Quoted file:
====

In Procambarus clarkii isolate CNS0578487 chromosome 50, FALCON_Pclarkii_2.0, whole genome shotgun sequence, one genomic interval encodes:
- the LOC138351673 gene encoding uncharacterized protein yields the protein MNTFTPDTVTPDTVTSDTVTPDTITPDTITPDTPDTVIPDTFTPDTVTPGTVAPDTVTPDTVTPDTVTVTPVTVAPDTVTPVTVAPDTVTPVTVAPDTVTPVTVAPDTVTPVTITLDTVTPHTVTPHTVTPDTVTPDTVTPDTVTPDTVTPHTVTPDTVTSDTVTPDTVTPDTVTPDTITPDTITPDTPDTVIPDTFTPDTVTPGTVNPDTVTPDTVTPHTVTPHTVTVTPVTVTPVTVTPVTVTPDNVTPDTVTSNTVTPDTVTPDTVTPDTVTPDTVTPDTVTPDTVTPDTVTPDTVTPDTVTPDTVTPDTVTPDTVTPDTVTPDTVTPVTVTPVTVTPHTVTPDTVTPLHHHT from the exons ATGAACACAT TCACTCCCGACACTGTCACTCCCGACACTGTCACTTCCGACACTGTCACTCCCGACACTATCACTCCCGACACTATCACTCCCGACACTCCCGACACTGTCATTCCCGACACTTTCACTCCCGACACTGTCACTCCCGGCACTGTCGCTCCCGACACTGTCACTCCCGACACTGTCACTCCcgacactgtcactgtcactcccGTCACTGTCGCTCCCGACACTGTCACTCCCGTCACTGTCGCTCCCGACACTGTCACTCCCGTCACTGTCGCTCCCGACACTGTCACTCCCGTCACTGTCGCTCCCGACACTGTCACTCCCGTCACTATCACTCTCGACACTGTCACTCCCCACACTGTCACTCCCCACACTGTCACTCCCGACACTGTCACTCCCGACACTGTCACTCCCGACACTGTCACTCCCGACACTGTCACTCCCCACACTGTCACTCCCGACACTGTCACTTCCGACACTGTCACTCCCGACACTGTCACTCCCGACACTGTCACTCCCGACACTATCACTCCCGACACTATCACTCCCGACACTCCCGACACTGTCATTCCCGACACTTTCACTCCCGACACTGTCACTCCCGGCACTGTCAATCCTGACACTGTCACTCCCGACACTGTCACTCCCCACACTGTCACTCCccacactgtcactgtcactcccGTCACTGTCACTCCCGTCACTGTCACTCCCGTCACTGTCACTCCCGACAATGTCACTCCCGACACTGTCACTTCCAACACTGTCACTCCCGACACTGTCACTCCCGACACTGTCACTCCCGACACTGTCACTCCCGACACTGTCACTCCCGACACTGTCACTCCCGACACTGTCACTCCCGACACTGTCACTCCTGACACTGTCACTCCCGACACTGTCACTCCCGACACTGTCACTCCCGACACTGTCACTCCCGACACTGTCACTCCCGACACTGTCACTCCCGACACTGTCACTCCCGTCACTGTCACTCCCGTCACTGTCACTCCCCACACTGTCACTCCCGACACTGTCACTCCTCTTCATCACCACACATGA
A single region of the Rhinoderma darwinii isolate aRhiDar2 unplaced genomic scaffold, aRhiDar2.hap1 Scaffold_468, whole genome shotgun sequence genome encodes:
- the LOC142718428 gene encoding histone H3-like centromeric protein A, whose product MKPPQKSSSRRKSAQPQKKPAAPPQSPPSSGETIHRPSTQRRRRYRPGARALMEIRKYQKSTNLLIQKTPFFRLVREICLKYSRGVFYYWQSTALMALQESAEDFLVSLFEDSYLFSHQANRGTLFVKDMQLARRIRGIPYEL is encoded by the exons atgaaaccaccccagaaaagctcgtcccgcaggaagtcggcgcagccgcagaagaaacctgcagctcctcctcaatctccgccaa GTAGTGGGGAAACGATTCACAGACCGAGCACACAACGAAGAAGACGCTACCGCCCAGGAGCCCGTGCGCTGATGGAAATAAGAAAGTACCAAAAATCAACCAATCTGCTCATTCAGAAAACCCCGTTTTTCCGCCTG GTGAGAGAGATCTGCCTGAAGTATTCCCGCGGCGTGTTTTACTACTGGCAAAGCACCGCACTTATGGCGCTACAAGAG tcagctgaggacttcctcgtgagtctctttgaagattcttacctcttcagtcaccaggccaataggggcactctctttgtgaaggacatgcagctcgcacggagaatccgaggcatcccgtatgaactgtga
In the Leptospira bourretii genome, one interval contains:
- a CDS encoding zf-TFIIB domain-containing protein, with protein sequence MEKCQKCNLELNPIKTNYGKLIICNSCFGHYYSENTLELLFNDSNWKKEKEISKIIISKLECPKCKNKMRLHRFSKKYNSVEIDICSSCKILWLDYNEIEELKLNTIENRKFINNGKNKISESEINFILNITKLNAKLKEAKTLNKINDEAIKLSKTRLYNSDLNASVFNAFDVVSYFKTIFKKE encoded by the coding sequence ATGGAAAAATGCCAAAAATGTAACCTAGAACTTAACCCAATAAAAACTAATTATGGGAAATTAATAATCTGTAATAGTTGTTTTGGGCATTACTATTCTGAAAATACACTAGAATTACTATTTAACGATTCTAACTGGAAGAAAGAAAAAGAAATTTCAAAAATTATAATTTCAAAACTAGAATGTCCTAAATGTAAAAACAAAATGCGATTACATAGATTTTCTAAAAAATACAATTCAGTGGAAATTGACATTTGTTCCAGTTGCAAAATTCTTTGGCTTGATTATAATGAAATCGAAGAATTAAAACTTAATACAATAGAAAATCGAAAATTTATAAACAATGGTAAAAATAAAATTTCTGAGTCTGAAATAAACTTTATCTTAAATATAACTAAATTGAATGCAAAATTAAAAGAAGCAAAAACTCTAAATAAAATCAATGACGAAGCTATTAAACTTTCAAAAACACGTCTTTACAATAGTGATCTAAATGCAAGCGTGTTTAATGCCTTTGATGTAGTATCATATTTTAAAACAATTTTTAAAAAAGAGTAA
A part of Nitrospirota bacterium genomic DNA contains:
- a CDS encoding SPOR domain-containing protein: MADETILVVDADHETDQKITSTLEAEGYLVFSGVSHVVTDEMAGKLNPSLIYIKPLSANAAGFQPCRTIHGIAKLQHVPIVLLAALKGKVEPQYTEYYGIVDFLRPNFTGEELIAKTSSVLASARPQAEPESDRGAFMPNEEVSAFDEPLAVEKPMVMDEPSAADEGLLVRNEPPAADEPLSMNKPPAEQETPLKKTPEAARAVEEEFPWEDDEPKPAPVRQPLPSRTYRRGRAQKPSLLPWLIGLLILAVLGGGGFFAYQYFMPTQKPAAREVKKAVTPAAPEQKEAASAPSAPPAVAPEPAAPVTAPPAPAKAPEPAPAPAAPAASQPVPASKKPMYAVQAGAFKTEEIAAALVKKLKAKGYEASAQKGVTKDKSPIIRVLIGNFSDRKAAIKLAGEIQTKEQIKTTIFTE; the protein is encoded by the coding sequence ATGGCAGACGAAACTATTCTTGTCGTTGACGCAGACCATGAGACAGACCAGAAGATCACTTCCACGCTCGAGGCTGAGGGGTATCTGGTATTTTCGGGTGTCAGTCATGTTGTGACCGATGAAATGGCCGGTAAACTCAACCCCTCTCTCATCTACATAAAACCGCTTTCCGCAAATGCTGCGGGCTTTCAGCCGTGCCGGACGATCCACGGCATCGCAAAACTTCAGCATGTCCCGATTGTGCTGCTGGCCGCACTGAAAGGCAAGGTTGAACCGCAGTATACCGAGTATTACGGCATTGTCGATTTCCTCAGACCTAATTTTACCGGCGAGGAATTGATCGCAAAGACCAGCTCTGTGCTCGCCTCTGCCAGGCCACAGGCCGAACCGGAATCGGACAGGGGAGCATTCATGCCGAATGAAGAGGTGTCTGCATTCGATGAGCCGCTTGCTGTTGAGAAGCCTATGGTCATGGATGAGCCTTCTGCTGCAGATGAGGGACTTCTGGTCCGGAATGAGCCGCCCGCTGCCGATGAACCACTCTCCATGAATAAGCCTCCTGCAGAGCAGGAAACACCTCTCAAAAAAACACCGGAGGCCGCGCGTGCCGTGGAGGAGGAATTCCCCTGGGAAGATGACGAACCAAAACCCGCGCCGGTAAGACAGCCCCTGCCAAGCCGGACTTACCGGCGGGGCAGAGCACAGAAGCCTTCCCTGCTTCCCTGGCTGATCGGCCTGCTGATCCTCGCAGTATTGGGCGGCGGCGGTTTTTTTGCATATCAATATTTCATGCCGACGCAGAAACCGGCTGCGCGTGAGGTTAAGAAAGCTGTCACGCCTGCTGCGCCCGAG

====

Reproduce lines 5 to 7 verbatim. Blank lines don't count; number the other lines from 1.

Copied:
In the Leptospira bourretii genome, one interval contains:
- a CDS encoding zf-TFIIB domain-containing protein, with protein sequence MEKCQKCNLELNPIKTNYGKLIICNSCFGHYYSENTLELLFNDSNWKKEKEISKIIISKLECPKCKNKMRLHRFSKKYNSVEIDICSSCKILWLDYNEIEELKLNTIENRKFINNGKNKISESEINFILNITKLNAKLKEAKTLNKINDEAIKLSKTRLYNSDLNASVFNAFDVVSYFKTIFKKE encoded by the coding sequence ATGGAAAAATGCCAAAAATGTAACCTAGAACTTAACCCAATAAAAACTAATTATGGGAAATTAATAATCTGTAATAGTTGTTTTGGGCATTACTATTCTGAAAATACACTAGAATTACTATTTAACGATTCTAACTGGAAGAAAGAAAAAGAAATTTCAAAAATTATAATTTCAAAACTAGAATGTCCTAAATGTAAAAACAAAATGCGATTACATAGATTTTCTAAAAAATACAATTCAGTGGAAATTGACATTTGTTCCAGTTGCAAAATTCTTTGGCTTGATTATAATGAAATCGAAGAATTAAAACTTAATACAATAGAAAATCGAAAATTTATAAACAATGGTAAAAATAAAATTTCTGAGTCTGAAATAAACTTTATCTTAAATATAACTAAATTGAATGCAAAATTAAAAGAAGCAAAAACTCTAAATAAAATCAATGACGAAGCTATTAAACTTTCAAAAACACGTCTTTACAATAGTGATCTAAATGCAAGCGTGTTTAATGCCTTTGATGTAGTATCATATTTTAAAACAATTTTTAAAAAAGAGTAA
A part of Nitrospirota bacterium genomic DNA contains: